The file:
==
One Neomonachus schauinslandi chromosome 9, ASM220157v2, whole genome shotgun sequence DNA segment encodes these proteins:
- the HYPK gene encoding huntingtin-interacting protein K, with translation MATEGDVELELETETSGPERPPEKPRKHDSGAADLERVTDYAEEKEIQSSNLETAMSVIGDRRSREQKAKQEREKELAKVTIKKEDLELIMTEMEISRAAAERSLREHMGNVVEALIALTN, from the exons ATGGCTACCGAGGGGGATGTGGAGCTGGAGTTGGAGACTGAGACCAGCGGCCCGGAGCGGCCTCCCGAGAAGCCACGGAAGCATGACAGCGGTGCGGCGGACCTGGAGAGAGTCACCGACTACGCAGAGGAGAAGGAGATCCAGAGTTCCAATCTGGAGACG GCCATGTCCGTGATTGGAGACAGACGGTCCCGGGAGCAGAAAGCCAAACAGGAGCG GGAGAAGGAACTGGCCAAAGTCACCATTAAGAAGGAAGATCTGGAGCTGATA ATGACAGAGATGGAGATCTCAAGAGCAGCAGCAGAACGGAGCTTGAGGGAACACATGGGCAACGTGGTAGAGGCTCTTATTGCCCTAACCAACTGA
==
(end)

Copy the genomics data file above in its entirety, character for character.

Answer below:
One Neomonachus schauinslandi chromosome 9, ASM220157v2, whole genome shotgun sequence DNA segment encodes these proteins:
- the HYPK gene encoding huntingtin-interacting protein K, with translation MATEGDVELELETETSGPERPPEKPRKHDSGAADLERVTDYAEEKEIQSSNLETAMSVIGDRRSREQKAKQEREKELAKVTIKKEDLELIMTEMEISRAAAERSLREHMGNVVEALIALTN, from the exons ATGGCTACCGAGGGGGATGTGGAGCTGGAGTTGGAGACTGAGACCAGCGGCCCGGAGCGGCCTCCCGAGAAGCCACGGAAGCATGACAGCGGTGCGGCGGACCTGGAGAGAGTCACCGACTACGCAGAGGAGAAGGAGATCCAGAGTTCCAATCTGGAGACG GCCATGTCCGTGATTGGAGACAGACGGTCCCGGGAGCAGAAAGCCAAACAGGAGCG GGAGAAGGAACTGGCCAAAGTCACCATTAAGAAGGAAGATCTGGAGCTGATA ATGACAGAGATGGAGATCTCAAGAGCAGCAGCAGAACGGAGCTTGAGGGAACACATGGGCAACGTGGTAGAGGCTCTTATTGCCCTAACCAACTGA